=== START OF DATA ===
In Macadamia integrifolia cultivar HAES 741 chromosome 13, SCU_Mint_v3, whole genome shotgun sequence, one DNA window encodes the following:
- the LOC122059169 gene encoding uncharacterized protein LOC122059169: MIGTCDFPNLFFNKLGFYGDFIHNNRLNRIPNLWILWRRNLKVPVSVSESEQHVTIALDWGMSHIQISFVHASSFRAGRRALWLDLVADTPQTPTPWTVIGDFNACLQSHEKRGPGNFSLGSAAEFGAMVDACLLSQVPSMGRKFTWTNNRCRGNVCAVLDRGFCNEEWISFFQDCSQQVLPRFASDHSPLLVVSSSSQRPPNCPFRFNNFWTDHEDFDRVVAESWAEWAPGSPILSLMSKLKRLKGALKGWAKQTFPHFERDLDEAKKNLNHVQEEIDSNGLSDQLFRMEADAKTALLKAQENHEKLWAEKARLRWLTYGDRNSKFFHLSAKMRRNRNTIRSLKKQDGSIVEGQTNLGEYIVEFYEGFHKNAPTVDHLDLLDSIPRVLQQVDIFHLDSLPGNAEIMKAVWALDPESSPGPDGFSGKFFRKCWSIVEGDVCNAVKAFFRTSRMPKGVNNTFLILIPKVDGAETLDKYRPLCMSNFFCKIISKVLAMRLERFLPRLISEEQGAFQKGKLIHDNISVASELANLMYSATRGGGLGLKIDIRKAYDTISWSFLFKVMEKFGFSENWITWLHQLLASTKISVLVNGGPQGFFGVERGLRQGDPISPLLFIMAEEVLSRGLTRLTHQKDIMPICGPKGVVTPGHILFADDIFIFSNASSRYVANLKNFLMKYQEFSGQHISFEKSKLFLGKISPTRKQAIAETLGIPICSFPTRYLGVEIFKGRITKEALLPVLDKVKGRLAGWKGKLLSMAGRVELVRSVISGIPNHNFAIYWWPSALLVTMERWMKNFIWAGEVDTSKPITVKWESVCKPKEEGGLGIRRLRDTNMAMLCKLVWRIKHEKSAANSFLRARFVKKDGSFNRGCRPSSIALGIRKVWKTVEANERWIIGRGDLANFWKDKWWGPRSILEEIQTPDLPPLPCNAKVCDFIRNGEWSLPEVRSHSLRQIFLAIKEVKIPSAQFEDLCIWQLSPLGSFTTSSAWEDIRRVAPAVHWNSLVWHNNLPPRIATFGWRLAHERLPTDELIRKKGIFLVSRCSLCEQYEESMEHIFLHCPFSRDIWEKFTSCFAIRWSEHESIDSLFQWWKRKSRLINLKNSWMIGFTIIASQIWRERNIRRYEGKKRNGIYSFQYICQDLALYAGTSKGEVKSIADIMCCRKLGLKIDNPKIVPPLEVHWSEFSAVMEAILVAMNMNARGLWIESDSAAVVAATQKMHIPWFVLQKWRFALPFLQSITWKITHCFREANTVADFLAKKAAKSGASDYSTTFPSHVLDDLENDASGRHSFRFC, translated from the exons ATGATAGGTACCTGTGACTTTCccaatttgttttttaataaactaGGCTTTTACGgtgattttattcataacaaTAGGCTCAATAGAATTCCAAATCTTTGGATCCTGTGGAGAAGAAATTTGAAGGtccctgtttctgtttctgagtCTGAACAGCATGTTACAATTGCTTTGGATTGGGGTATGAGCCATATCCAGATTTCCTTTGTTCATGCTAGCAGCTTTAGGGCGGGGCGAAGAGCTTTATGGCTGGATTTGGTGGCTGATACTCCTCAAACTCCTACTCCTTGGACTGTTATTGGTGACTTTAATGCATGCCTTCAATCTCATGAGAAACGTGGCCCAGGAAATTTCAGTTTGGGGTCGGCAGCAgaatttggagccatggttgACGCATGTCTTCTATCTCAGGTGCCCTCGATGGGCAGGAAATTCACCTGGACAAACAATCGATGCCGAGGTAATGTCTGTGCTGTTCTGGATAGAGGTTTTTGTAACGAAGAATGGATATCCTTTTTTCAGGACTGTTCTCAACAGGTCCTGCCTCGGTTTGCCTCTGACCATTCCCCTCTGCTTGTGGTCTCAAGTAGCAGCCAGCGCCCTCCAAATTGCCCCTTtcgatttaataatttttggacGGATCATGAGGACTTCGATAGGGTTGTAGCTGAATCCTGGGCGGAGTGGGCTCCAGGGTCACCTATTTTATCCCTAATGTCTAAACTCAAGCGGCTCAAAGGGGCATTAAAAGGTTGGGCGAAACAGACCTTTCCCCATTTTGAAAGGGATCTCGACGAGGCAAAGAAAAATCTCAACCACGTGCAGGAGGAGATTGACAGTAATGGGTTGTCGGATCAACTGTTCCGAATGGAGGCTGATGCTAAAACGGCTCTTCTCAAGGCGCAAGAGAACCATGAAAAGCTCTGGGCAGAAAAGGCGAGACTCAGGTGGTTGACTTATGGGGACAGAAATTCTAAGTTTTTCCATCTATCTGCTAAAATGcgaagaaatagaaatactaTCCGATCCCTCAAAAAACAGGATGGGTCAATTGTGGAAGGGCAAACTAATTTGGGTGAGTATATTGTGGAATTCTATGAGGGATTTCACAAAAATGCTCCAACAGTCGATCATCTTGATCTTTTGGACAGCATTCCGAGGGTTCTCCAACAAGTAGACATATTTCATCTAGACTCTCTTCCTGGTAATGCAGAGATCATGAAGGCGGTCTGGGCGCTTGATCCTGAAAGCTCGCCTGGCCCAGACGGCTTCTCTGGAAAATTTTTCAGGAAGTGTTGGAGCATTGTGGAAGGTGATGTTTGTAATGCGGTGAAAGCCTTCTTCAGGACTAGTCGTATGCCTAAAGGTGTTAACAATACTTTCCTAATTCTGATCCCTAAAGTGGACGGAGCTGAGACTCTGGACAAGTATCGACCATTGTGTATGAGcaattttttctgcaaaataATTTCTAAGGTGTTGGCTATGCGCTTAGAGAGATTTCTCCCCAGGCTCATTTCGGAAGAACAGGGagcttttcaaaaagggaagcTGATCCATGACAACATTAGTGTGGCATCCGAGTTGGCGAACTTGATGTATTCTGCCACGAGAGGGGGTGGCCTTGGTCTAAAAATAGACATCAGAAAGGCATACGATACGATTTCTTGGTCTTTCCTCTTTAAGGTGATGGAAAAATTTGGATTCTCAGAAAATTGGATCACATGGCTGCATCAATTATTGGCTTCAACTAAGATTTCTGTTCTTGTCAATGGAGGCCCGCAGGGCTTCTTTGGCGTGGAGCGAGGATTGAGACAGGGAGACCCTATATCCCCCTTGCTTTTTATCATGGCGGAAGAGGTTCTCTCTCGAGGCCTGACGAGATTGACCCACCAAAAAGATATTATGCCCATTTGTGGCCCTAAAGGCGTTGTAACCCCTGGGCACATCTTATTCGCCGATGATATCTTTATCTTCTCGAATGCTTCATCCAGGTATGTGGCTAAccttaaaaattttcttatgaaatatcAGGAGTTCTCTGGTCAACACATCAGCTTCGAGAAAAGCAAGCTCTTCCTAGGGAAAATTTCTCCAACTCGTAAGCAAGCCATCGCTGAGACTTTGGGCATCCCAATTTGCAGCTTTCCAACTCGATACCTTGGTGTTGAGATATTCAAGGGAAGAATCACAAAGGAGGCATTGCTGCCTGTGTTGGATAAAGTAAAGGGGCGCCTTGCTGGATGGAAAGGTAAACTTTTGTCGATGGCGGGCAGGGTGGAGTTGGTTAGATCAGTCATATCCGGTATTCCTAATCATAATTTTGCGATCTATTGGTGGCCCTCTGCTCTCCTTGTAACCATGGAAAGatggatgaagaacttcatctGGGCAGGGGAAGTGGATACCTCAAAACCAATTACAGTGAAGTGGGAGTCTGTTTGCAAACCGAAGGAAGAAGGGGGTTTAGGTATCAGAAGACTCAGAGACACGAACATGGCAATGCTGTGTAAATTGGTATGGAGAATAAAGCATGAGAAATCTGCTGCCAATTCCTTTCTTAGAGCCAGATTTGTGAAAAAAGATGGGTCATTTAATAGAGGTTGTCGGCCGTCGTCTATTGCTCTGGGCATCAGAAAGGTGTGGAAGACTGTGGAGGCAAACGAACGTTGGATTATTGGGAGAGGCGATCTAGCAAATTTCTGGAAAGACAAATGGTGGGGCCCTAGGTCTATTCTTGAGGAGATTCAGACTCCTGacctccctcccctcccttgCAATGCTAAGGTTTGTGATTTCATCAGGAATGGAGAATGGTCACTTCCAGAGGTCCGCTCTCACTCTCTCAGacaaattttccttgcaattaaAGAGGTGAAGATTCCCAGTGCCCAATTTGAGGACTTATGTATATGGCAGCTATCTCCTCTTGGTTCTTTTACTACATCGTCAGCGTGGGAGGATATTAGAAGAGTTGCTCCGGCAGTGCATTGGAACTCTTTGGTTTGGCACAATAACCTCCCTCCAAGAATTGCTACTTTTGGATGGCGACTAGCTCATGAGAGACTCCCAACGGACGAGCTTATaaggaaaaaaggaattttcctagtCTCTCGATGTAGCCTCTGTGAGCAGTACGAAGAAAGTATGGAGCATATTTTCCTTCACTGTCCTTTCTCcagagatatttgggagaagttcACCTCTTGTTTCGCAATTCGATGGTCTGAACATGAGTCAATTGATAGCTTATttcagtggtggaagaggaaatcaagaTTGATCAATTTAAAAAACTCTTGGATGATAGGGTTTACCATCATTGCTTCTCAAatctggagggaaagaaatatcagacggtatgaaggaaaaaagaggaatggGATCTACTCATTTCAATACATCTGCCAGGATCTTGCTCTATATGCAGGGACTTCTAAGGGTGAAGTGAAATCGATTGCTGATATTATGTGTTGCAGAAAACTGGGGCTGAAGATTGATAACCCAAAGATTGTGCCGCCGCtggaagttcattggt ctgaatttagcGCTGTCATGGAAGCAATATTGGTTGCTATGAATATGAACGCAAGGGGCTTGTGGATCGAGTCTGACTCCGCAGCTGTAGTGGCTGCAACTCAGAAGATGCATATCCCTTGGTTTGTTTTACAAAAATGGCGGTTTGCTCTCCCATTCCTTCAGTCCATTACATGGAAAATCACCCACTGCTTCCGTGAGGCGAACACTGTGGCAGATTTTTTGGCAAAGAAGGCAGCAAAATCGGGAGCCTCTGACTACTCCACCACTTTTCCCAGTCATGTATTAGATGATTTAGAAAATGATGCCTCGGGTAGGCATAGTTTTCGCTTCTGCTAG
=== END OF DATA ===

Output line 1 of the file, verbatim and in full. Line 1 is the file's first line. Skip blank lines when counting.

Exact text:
In Macadamia integrifolia cultivar HAES 741 chromosome 13, SCU_Mint_v3, whole genome shotgun sequence, one DNA window encodes the following: